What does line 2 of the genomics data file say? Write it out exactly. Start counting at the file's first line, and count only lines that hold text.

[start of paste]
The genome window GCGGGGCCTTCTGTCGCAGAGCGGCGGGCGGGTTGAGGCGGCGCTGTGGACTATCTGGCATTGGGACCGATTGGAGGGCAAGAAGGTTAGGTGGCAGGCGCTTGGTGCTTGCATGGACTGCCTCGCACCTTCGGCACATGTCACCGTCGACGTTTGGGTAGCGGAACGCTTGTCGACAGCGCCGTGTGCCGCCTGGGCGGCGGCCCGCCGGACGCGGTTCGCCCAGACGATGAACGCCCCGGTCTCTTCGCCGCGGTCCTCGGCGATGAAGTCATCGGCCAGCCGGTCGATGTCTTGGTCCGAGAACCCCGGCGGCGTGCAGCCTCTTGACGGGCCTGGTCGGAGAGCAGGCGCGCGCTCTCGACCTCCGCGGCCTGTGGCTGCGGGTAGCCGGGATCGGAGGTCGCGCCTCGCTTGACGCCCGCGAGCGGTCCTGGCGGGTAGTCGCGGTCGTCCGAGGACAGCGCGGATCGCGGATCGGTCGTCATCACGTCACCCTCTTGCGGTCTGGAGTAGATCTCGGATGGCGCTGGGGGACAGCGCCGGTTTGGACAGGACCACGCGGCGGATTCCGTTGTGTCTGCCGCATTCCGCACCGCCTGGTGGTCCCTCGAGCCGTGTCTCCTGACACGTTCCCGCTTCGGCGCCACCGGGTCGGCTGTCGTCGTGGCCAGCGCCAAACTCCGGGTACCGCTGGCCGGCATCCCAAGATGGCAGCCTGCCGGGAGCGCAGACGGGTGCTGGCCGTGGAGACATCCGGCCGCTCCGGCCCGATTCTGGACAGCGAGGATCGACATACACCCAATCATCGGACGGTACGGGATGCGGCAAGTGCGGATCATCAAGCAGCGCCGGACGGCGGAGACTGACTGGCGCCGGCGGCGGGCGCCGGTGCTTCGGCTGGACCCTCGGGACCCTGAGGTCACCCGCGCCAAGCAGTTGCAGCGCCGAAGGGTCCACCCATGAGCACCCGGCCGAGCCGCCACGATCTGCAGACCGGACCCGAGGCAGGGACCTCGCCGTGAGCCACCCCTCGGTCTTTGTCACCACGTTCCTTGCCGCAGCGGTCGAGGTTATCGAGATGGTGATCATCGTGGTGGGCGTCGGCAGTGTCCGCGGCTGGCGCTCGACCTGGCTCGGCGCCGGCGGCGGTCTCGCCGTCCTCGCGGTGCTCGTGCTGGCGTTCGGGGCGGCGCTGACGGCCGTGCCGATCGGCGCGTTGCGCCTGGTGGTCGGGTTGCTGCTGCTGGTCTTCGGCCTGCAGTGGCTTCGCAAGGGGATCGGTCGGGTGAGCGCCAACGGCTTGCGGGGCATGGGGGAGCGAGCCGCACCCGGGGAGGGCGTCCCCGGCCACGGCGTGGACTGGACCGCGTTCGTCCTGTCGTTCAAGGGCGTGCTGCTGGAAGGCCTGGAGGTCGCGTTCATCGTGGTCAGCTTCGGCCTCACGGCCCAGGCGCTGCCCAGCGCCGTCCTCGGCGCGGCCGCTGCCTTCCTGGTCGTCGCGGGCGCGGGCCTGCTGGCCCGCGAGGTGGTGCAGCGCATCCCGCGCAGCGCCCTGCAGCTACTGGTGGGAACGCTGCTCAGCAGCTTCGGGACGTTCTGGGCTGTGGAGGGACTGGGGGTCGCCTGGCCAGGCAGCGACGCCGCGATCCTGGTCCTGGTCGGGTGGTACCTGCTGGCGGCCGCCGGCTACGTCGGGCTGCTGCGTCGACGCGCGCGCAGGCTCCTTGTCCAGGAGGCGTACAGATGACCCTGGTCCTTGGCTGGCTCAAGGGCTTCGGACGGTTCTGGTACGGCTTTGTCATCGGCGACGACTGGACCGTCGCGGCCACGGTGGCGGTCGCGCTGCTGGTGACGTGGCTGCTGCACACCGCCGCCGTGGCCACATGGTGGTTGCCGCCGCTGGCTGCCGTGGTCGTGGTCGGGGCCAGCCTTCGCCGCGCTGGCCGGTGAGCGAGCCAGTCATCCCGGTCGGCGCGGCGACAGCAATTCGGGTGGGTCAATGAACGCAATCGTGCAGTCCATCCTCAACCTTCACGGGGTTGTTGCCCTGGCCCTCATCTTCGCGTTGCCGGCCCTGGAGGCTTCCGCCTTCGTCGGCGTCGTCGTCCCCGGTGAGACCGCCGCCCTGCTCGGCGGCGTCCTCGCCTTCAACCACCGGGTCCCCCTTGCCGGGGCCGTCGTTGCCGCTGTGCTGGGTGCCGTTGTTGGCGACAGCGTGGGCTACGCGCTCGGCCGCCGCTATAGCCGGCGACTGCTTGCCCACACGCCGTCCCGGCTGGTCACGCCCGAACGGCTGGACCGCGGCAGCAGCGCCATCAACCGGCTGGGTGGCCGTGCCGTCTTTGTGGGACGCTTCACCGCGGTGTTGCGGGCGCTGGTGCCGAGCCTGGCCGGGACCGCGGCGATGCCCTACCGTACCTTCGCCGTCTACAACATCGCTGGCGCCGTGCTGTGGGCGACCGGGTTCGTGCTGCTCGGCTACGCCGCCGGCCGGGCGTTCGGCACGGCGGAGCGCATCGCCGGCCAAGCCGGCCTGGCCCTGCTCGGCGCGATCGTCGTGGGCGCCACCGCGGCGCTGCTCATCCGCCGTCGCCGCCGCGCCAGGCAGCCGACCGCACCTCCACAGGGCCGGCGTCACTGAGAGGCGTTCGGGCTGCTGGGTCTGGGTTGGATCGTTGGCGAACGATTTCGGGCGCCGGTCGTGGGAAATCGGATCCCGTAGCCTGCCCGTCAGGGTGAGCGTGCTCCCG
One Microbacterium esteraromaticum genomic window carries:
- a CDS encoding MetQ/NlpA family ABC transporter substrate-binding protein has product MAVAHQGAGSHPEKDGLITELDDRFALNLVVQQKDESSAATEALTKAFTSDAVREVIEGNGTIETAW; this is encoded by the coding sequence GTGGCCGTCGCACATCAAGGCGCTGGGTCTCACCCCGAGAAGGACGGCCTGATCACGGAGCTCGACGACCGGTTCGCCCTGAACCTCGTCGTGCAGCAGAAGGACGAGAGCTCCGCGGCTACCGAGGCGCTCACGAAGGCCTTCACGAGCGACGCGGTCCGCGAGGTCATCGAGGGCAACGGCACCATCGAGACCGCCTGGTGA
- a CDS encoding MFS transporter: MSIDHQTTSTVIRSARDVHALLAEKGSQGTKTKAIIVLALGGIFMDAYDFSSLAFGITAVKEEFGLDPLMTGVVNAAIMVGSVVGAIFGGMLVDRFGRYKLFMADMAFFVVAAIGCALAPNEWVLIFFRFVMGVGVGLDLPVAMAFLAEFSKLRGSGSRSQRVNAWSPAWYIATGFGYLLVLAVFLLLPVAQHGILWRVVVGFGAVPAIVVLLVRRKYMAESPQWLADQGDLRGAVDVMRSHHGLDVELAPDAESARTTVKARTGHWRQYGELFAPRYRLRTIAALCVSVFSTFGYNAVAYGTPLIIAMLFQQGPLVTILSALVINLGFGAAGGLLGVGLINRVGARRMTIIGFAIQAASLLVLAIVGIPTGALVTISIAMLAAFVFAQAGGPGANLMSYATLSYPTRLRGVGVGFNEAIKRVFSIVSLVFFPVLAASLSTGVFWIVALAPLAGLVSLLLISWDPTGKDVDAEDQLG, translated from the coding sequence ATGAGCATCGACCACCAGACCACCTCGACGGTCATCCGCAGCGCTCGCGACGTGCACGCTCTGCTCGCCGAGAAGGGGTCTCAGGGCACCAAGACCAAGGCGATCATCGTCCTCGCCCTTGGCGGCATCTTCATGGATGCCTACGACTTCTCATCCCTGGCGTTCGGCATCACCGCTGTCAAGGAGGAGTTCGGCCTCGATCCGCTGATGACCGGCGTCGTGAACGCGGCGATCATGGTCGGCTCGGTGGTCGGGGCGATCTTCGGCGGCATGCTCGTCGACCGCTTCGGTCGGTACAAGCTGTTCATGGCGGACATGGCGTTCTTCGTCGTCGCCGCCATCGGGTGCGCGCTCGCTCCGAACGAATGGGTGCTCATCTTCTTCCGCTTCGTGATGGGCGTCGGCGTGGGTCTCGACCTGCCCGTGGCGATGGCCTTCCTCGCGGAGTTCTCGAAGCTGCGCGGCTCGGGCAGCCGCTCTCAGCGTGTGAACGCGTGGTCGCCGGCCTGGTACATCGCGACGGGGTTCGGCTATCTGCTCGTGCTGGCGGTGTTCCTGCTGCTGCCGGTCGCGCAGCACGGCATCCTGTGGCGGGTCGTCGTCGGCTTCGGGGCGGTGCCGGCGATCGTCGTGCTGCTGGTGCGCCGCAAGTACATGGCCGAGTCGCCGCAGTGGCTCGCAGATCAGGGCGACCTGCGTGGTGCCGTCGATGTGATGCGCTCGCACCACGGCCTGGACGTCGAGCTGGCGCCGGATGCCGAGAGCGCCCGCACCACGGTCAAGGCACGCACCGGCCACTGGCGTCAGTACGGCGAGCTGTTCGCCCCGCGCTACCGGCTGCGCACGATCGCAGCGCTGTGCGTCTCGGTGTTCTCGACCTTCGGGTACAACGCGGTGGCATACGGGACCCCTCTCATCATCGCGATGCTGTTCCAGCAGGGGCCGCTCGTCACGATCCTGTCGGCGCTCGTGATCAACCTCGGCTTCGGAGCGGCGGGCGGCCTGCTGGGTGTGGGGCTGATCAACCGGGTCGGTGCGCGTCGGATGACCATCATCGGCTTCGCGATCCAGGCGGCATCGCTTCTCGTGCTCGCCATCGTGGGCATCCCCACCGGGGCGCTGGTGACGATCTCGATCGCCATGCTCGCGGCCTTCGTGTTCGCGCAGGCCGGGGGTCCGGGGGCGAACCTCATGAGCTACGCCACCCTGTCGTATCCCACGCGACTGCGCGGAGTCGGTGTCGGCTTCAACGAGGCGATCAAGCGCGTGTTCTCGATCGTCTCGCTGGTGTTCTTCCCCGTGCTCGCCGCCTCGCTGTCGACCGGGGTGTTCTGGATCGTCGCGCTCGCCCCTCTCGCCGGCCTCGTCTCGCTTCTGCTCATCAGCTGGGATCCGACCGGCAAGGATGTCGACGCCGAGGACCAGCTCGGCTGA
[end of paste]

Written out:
One Microbacterium esteraromaticum genomic window carries: